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I am new in Github. I have generated SSH key and now can see it in the SSH Keys. Is it the public or private key?

I have sent the SSH Key (which I saw under SSH Keys) to my client. He asked whether it is public or not? He wants my private key.

Is there any need of Private SSH key? If so, how do I retrieve it?

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Tell your client that private keys should not be shared. It's an unreasonable request. –  Juhana Jul 23 '12 at 14:32
which client are you using? –  Christian Giupponi Jul 23 '12 at 14:33
Why does the client even need your SSH keys? –  Juhana Jul 23 '12 at 14:40
As a matter of general conduct, never ever disclose a key that you're not 99.99% sure it's not private. Never! –  PPC Jul 23 '12 at 14:44

2 Answers 2


You can't retrieve a private key from a GitHub account, but you can if you explicitly add the key file to a published repository. GitHub also limits you to seeing the fingerprint of public keys attached to an account; to my knowledge, you can't view an account's public keys on GitHub, either.

Private vs. Public Keys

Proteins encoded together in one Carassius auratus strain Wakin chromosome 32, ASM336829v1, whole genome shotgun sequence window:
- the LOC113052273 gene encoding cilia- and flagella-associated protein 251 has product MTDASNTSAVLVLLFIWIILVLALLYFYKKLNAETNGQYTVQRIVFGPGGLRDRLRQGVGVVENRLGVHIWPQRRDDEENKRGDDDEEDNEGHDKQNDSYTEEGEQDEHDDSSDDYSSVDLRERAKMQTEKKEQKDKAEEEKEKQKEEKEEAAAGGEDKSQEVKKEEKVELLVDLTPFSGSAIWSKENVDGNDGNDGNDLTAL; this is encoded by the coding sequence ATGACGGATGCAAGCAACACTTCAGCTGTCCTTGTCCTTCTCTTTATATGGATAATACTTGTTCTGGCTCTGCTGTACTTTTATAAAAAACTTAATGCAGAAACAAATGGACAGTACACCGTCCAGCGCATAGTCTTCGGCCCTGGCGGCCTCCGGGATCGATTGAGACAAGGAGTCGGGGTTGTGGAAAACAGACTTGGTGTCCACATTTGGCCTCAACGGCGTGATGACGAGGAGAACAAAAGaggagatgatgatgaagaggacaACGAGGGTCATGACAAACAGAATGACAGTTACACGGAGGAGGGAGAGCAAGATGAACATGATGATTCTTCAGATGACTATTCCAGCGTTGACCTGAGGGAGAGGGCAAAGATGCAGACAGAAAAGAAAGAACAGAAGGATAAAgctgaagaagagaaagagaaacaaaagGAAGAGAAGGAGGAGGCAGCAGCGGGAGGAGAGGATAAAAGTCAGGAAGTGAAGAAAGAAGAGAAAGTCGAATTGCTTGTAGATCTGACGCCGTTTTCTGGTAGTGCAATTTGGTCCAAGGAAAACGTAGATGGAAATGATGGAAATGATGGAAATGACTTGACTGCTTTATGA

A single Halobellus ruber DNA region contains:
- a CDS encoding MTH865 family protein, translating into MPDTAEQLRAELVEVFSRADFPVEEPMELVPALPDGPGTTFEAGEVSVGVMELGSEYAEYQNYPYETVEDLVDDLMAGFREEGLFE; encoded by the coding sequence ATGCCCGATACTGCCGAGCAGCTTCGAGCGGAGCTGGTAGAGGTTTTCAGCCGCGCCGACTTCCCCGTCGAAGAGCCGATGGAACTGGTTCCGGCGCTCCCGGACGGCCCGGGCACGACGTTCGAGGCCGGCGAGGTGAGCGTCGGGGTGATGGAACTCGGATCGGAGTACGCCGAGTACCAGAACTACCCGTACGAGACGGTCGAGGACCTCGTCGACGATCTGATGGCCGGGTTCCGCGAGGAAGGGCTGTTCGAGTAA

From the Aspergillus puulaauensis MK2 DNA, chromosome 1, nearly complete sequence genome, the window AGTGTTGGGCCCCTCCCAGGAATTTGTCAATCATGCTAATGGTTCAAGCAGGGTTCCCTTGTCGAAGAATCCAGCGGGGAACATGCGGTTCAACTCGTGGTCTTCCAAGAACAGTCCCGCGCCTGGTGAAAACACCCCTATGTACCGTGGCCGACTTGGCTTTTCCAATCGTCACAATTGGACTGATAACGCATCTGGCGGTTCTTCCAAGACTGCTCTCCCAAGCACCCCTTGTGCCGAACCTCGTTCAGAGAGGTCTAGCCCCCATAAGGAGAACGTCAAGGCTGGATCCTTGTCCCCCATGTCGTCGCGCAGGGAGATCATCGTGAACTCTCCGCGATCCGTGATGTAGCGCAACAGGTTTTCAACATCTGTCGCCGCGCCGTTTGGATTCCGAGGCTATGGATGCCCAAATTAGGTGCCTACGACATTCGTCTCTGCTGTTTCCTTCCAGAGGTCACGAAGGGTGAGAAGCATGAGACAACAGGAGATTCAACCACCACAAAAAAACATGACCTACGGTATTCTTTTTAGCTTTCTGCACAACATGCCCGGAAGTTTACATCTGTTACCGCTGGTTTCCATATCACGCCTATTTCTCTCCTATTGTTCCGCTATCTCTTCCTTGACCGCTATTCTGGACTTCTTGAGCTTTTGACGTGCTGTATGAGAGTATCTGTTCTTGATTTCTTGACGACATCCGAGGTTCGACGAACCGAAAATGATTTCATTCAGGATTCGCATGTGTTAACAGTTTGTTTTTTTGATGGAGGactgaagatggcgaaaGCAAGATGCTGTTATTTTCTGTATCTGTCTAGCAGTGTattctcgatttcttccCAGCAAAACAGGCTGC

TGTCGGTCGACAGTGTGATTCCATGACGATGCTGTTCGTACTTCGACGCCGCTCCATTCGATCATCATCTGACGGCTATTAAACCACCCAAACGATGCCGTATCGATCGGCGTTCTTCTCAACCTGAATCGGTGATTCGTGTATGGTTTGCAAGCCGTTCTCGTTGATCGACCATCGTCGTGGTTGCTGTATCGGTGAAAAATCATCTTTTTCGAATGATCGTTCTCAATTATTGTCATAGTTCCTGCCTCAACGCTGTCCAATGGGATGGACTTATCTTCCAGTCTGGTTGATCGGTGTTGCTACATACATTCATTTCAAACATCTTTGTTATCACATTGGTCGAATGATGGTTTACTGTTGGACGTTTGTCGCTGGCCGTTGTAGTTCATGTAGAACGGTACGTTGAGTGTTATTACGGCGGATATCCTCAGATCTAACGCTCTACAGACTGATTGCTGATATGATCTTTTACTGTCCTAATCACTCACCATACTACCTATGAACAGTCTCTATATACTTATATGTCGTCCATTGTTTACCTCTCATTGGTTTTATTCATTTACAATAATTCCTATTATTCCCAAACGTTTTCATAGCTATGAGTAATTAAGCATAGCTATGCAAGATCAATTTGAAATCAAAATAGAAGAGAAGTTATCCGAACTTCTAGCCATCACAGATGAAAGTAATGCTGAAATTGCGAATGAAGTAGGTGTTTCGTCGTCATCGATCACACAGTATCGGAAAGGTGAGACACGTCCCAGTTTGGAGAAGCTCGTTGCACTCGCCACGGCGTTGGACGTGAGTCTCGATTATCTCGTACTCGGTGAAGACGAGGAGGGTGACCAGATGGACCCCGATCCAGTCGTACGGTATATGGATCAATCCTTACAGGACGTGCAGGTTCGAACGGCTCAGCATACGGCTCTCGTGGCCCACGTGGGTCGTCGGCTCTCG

An SSH public key is stored on a single line, and starts with a key-type field such as ssh-rsa or ecdsa-sha2-nistp256. A private key has multiple lines, and a header that identifies the key block. For example:


GitHub Only Accepts Public Keys

You can't actually add a valid private key to a GitHub account anyway. Currently, GitHub only accepts RSA and DSA public keys for this purpose. If you try to add a different key-type, or an invalid public key of any sort, you receive an error like the following:

Key is invalid. It must begin with 'ssh-rsa' or 'ssh-dss'. Check that you're copying the public half of the key

Private Keys Are Not Stored Server-Side in GitHub Accounts

The upshot of all this is that--quite aside from the fact that you should never store your private keys server-side anyway--it isn't possible to attach a private key to a GitHub account. Therefore, there's no way to retrieve the private half of a key-pair from a GitHub account.

Of course, while you can't add SSH private keys to a GitHub account, you can add them to a published repository. As an example of this, the Vagrant project publishes a full key-pair, but it's a special case.

Publishing your secret key is inherently insecure. Don't do it unless you understand the implications.

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Never ever share your private key, as it is used to identify yourself. It's like giving up your ID card.

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Actually IMO much worse –  PPC Jul 23 '12 at 14:44

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